POPEYE THE SAILOR: VOLUME ONE
Review by Michael Jacobson
Creators: Max & Dave
Audio: Dolby Digital Mono
Video: Full Frame 1.33:1
Studio: Warner Bros.
Features: See Review
Length: 416 Minutes
Release Date: July 31, 2007
“I yam what I yam and that’s all that I yam,
I’m Popeye the sailor man!”
In the pioneering days of animation, there was Walt Disney, there was Tex Avery, and there were Max and Dave Fleischer. The Fleischers, who got an early start in the silent days with their “Out of the Inkwell” shorts and their beloved Koko the Clown, were consummate gag men, artists, and envelope pushers, frequently mixing live action and animation for surprising and crowd-pleasing results. And Betty Boop became a star as recognizable to audiences as Charlie Chaplin.
In the pioneering days of newspaper comic strips, Elzie Segar was an equal innovator. Encouraged by William Randolph Hearst, Segar’s “Thimble Theater” strip was an instant reader favorite, filled with memorable characters, storylines and humor. But the addition of a one-eyed sailor with bulging forearms in a supporting role would change the face of the comics and big-screen animation for all time.
That character was embraced by the fans, who clamored for more. Segar would name him Popeye, and he grew from a bit player to the star of the strip. And when Max and Dave Fleischer were looking for something new to bring to their cartoons, they found Popeye just as endearing as the readers did. The rest, as Popeye might say, is “hiskory”.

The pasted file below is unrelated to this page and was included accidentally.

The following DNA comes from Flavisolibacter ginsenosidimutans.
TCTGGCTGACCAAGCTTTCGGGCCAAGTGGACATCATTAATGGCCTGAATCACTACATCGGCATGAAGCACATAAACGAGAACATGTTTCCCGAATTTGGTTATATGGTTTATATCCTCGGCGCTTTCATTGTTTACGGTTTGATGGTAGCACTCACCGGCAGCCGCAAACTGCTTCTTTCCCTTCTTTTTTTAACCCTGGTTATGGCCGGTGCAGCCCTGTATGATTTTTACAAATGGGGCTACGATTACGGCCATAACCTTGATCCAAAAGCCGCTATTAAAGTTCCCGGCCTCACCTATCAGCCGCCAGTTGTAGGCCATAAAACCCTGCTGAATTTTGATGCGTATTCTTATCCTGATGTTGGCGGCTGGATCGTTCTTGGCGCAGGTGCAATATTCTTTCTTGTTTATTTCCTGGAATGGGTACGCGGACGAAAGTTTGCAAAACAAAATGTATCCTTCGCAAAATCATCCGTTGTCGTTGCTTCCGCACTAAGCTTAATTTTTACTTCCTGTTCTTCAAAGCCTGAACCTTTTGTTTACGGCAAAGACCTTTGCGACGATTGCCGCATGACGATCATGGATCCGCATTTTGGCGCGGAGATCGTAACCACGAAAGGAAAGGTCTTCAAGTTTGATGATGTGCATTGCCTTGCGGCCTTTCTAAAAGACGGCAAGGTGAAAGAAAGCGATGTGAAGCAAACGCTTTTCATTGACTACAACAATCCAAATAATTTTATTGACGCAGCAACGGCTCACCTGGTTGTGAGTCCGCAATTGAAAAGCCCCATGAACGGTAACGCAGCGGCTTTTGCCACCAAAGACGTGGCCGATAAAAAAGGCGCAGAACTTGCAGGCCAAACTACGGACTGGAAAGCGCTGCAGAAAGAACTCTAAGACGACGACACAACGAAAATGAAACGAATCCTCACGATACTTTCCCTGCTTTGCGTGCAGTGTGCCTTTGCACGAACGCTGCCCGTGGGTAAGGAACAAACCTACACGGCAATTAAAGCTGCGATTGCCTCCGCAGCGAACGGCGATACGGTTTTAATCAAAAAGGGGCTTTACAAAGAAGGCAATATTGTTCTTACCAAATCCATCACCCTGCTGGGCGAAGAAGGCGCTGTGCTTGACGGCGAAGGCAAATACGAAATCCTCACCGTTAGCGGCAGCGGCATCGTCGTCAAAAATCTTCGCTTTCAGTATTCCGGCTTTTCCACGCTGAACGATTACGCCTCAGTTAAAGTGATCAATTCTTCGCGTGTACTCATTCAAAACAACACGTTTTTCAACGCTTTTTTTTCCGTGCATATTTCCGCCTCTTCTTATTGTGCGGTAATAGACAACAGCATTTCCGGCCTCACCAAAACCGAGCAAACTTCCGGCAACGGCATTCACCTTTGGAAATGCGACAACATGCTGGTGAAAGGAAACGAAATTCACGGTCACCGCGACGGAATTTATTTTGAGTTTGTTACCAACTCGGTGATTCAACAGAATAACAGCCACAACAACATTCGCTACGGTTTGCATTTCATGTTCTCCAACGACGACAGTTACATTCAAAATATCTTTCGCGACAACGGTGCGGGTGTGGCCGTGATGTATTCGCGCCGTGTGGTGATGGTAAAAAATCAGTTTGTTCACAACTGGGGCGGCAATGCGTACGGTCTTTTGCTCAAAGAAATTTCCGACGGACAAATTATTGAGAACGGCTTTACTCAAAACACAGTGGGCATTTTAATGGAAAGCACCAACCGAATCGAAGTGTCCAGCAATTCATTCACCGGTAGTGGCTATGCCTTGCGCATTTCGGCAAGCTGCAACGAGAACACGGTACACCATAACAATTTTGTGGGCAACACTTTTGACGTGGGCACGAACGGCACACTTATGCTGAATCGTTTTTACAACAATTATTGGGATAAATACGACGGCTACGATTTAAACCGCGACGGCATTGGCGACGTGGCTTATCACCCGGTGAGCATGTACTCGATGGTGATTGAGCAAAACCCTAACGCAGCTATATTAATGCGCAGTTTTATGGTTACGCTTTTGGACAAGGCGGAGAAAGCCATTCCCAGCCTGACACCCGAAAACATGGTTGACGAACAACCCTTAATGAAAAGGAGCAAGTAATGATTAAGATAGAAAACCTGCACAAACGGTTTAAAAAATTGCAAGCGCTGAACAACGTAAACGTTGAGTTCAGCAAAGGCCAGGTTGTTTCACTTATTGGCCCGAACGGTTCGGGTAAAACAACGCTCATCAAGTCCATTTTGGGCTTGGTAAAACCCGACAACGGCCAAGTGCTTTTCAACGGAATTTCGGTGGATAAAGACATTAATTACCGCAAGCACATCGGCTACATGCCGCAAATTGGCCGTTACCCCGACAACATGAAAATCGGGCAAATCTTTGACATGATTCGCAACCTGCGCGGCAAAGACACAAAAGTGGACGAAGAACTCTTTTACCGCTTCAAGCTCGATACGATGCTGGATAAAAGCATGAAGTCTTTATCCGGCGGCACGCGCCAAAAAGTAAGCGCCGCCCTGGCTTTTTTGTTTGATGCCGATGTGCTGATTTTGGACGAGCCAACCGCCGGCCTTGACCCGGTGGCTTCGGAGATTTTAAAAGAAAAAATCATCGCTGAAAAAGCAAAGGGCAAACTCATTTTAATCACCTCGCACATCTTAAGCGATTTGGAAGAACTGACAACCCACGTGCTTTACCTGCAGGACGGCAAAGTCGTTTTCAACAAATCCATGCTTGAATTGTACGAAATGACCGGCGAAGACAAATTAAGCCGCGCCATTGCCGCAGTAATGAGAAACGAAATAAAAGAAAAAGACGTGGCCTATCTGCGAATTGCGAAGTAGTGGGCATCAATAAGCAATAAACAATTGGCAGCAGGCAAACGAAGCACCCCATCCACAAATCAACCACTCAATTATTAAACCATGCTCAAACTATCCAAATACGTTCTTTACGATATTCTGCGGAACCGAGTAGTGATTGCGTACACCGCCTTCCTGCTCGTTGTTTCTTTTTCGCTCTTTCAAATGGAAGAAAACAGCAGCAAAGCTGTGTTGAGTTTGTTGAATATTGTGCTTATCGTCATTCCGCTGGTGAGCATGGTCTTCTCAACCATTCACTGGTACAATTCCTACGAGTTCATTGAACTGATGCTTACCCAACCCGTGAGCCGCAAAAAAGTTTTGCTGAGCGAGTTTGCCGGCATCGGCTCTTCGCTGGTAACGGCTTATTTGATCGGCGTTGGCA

Popeye the Sailor Volume 1 takes us back to the very first screen appearance of the rough and tough spinach eating sailor. Although “Popeye the Sailor” was billed as a Betty Boop cartoon, Betty has only a small role. From the start, the Fleischers focused on just the right aspects of Segar’s character to make him a bona fide screen icon: mostly, the spinach, the wooing of the ever-fickle Olive Oyl, and the rivalry with the brutish Bluto.
The formula struck gold out of the gate, and would be duplicated for decades to come. The Fleischers had no limits to their imaginations, coming up with scenario after scenario for Popeye and crew. Whether it was deep sea diving, a day at the Mardi Gras, a football game, a dance contest, or building a bridge, the gags were fast and furious. Audiences rarely had time to catch their breath.
Anything was possible, and the Fleischers mixed the best of both worlds: they had Disney’s eye for animation’s artistic promise, and Avery’s eye for zaniness. The shorts are endlessly funny, but also strikingly beautiful, with as much attention paid to backgrounds as the characters in the foregrounds. Max and Dave cut no corners; their animation was fluid and used all axes…Popeye was as animated going from back to front as from left to right. Their use of delightful music rivaled Disney, as many of the shorts were filled with silly but singable ditties that stuck with you after the final frame. The famous "Popeye the Sailor Man" song, in fact, was prevalent right from the first cartoon!
As the years progressed, Popeye and crew grew even more ambitious, and included in this set is two of his early Technicolor two-reelers: “Popeye the Sailor Meets Sinbad the Sailor” is an all time classic, and “Popeye the Sailor Meets Ali Baba’s Forty Thieves” is an equal gem. They point the way toward the future, and fans can only hope “Volume One” means many more collections are forthcoming.